3. The infamous change jar. I love a good change jar. You don’t need to spend money on one of the metal Aussie currency ones from the $2 shop. Just get a large coffee jar/tin (someone you know will have one), make a slot in the top, and superglue the lid on. Beg someone for the jar and the glue, and you’ve got a free change jar. Get one of those stupid cloth bags that retailers keep handing out and sew the top together. Now you have a change jar-sack! HOORAY! Depending on the time of year, your change jar should have a purpose. If you know that you spend a lot on presents at Christmas, then start the jar now, for Christmas 2018. The official Mongrel change jar has had multiple purposes over time. At the moment, it’s growing in the hope that by the time our phones die, there is enough to buy two more outright. Put the change jar somewhere safe, and at the end of every week, put your spare change in.
  4. Start your emergency fund. Create a new bank account. Set up a direct deposit for $20 at the start of every pay cycle. If you can’t afford that, then make it $5. Forget about the account. It doesn’t exist. The only way it comes back into existence, is if you find yourself in trouble and you actually need it. But be careful. When you’re strapped for cash on a regular basis, everything feels like an emergency. Truth is, most things aren’t. You know when you’re playing a game, and you have one spell, or potion or food item that will restore you to full health, or revive you? If you’re at the very start of a difficult level, you would never just waste it because you accidentally started a fight with a minor enemy without your weapon handy (hangs head in shame). Same with the emergency account. You don’t just crack it open because you only have $20 left for food for the next three days. It’s called cheap bread, spreads, rice and the specials section at the supermarket – make it work. You can’t pay your entire electricity bill on time? Then call the provider and ask for help. Swallow your pride. The emergency account is for EMERGENCIES. I would classify a major health problem or the death of a loved one as an emergency. I would say that being kicked out of your apartment is an emergency. Your microwave breaking isn’t an emergency. Attending a wedding is not an emergency. Basically, if you can sell some stuff (clothes, x-box) and pay for whatever it is you actually need, and you have the mental capability and fortitude to go through the selling process, then it’s not an emergency.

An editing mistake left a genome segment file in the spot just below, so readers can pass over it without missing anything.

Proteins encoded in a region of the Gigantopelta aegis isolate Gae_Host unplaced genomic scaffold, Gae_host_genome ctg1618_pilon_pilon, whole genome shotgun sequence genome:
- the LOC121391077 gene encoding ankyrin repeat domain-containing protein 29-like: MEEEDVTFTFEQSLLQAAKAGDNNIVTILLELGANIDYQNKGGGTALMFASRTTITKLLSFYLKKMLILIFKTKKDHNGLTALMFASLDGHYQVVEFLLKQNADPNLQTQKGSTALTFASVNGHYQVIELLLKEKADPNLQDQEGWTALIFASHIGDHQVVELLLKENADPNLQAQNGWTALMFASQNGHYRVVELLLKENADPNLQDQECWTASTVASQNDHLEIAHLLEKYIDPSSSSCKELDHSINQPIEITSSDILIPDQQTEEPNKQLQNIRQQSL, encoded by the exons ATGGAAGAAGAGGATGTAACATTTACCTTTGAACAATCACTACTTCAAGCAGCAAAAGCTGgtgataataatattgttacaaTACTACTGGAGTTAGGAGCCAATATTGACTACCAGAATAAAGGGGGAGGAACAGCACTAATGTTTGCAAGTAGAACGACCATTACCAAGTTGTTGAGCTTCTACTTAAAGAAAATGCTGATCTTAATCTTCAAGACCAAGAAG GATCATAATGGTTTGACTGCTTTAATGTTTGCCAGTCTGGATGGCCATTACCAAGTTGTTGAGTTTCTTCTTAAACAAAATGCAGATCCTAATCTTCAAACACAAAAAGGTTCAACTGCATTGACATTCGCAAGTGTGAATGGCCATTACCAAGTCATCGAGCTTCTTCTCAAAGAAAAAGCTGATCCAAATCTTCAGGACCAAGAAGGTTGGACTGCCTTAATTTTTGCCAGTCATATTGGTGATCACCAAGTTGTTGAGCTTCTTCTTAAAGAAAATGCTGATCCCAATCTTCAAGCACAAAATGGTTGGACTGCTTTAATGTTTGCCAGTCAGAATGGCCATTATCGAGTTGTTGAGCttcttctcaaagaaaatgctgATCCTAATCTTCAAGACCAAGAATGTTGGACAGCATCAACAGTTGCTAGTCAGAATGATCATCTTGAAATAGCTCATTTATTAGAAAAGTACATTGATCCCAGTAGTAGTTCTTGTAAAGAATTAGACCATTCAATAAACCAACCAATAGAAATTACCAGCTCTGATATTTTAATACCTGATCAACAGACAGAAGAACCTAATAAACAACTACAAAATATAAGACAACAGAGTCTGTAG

5. Say no. Does your brother have an amazing deal that you need to get in on, but you have to do it immediately? Say no – you might love him and look up to him, but people who present loved ones with shoddy quick fixes are massive spuds. Does your best friend want you to go with her to take a class you aren’t really interested in? Say no. Does your dad drop his dog off with you for two weeks without food or toys? Say no. Does your girlfriend say that she can’t afford to pay her share of the food because she is going to buy a new guitar? Say HELL NO. There is absolutely no shame in saying “I can’t afford that”. If you’re uncomfortable saying that, then “I haven’t budgeted for that”, or “nope, I only have $20 to last me the rest of the week” both work great. If anyone asks you to get a loan, they are not looking out for your best interests. They are either fine with hurting you to get what they want, or they genuinely don’t understand enough about money and loans to understand what they are asking. It’s fine to say “If I don’t have enough money for x, then how would I have enough money to pay off the loan?”

That’s it. It’s not much, but it’s a start. Start your emergency account. Even if you can’t manage to change anything else, do that. If that seems to go ok, try the change jar. One step, even a small one, can make a big difference when it comes to putting out your personal fires.